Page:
When I met R. C. Sproul, I was spanking new to this theology thing.
We were at Westminster Seminary in California, it must have been 1996, and had just finished an evening seminar on the Providence of God. I came after work to join Fikret for R.C.’s class on God’s rule over the universe, and how it kept human responsibility and culpability but did not allow for free will.
In the lecture he explained to us his famous analogy of the Maverick Molecule. But I still was not convinced.
After class I waited for my turn to speak with him and told him this sovereignty thing doesn’t work.  “Look at Ezekiel 33:11 and 2 Peter 3:9,” I said.
He explained how we have to look at context. Ezekiel was speaking to Israel…and he went into detail about that passage. Then he said the “everyone” of 2 Peter 3:9 has to mean something that coincides with the rest of Scripture.
I stopped him mid-thought. I said, “You can’t twist words to make the Bible say what you want it to say.”
The people around us gasped. I really had no idea who R.C. Sproul was. All I thought was “this guy” is disregarding those verses for the sake of his idea.


…I can still hear his raised-voice (but humored) appeal echoing through the years.

Quite the contrary. That arrogant snipe I was got struck with the non-existence of the maverick molecule. And R.C.’s teaching got lodged into our hearts and minds.


We soaked up tape series after tape series, graduating to video tapes. Eventually we got the DVDs and kept learning more and more of the God R.C. had been trying to tell us about. The God who IS. And HOW he is.


They talk about ships that pass in the night. One moment in time forever changing me and my husband. It was a slow change, but this was the moment. For me at least. Lucky Fikret had full-time of this amazing thing at Westminster Seminary with other teachers like Peter Jones and John Frame and Robert Godfrey.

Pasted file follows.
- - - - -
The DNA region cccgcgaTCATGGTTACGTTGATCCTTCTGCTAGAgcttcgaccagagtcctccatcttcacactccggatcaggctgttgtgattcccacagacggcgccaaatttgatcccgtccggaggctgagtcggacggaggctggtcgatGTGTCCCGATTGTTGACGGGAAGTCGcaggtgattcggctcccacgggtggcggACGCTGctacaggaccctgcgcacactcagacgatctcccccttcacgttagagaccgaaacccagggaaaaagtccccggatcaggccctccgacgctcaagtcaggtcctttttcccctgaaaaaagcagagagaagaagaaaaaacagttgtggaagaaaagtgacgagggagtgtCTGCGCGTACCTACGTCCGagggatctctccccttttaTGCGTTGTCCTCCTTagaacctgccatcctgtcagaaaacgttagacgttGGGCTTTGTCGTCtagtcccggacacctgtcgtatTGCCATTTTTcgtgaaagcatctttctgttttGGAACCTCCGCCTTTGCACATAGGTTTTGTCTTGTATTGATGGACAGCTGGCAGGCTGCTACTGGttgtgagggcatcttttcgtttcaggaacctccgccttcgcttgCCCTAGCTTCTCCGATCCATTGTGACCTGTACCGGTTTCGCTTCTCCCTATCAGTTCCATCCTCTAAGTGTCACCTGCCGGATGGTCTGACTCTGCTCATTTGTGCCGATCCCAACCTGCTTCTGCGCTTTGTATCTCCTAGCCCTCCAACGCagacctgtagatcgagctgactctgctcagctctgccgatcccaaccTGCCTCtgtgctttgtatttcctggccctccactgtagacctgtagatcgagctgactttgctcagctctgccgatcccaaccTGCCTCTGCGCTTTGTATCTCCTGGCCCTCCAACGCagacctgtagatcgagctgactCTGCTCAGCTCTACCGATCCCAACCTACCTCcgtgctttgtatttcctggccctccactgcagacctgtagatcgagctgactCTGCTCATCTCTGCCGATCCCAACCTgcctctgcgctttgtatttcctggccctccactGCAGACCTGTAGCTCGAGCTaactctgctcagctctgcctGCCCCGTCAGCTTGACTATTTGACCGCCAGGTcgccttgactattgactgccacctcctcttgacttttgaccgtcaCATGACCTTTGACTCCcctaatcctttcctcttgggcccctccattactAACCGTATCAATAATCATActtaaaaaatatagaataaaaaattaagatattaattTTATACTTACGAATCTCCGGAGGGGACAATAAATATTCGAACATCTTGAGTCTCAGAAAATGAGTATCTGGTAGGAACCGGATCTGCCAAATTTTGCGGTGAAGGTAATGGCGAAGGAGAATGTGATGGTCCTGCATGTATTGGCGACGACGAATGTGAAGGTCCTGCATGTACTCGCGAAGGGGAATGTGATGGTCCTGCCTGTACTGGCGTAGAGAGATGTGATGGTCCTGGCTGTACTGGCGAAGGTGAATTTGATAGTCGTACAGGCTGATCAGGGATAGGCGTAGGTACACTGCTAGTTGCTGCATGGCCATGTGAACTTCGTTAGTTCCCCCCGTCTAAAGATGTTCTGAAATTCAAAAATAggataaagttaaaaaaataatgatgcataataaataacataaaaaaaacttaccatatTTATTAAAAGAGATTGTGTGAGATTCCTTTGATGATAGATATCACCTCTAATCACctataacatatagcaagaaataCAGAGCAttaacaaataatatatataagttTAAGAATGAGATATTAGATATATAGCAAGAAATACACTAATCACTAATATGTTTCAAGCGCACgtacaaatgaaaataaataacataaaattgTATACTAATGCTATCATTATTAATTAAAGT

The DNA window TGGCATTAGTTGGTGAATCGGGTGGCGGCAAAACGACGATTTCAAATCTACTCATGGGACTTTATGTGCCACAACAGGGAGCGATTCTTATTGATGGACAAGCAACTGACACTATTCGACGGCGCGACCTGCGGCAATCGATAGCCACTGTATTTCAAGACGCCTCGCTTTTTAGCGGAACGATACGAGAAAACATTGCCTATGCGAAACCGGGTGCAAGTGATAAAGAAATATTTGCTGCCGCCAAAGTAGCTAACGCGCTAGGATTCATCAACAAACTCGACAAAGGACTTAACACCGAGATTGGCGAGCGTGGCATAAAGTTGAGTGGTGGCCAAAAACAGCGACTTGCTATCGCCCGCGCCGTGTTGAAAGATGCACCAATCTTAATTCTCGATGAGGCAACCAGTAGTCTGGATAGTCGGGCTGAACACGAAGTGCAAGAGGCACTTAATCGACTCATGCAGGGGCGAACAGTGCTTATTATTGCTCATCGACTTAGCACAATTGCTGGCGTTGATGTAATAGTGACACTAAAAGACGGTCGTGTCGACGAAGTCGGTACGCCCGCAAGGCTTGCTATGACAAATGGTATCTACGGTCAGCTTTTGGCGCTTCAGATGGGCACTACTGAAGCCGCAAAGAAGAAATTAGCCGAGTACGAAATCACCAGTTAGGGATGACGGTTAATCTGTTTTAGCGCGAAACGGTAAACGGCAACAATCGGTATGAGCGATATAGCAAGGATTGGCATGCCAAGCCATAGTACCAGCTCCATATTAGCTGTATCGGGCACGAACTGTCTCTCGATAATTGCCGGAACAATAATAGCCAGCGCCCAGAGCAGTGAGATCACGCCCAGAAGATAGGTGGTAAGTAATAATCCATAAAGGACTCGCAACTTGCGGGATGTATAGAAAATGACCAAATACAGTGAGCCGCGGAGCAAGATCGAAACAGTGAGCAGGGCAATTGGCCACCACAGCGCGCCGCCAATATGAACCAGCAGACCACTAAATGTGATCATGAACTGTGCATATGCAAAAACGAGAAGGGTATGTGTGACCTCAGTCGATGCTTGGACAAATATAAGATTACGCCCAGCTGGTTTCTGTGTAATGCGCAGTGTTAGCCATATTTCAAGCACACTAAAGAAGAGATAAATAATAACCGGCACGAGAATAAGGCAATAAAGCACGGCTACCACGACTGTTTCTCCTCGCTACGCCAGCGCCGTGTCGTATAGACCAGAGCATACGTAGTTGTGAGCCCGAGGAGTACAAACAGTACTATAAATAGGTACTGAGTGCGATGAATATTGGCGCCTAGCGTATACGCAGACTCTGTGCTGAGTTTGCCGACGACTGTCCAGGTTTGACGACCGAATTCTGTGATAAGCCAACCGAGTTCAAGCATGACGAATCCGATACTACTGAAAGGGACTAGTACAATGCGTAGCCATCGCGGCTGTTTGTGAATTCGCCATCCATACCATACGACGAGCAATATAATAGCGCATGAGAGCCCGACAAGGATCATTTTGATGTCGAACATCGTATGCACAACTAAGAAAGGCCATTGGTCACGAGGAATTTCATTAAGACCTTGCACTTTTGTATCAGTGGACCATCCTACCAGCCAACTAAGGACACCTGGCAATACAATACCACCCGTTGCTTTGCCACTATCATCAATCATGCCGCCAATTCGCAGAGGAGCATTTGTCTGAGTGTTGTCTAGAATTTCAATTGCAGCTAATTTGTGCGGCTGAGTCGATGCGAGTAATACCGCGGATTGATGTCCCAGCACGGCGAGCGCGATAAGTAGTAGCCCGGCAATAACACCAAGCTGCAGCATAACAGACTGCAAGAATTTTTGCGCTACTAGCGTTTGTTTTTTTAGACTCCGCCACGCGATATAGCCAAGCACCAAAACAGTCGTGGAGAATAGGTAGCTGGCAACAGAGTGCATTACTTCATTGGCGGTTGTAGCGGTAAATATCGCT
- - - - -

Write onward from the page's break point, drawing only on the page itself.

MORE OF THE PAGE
Me, I had R.C. Sproul. Until I met John Gerstner a few years ago.

Ships that pass in the night, but he gave some precious cargo. For that–for his being ready and willing to be used by God for dispersing that cargo–I am eternally grateful to God.

I am not the only one who is writing today about R.C. I am reading over and over of other people whose stories were like mine.  The way he chose to live his life really changed the world.

Benjamin Franklin once said,

“If you would not be forgotten, as soon as you are dead and rotten, either write things worth reading, or do things worth writing.”

R.C. Sproul’s life and death reminds me of this. His principle of working as long as it is today is summarized in these loaded words:

“I’ll retire when they pull my cold dead fingers off my Bible.”

May we all be as diligent. May we all invest ourselves in such a way. Ten-fold. So when the Lord returns he says to us:

“Well done, my good and faithful servant. You have been faithful with little, I will put you in charge of much” (Matt 25:23).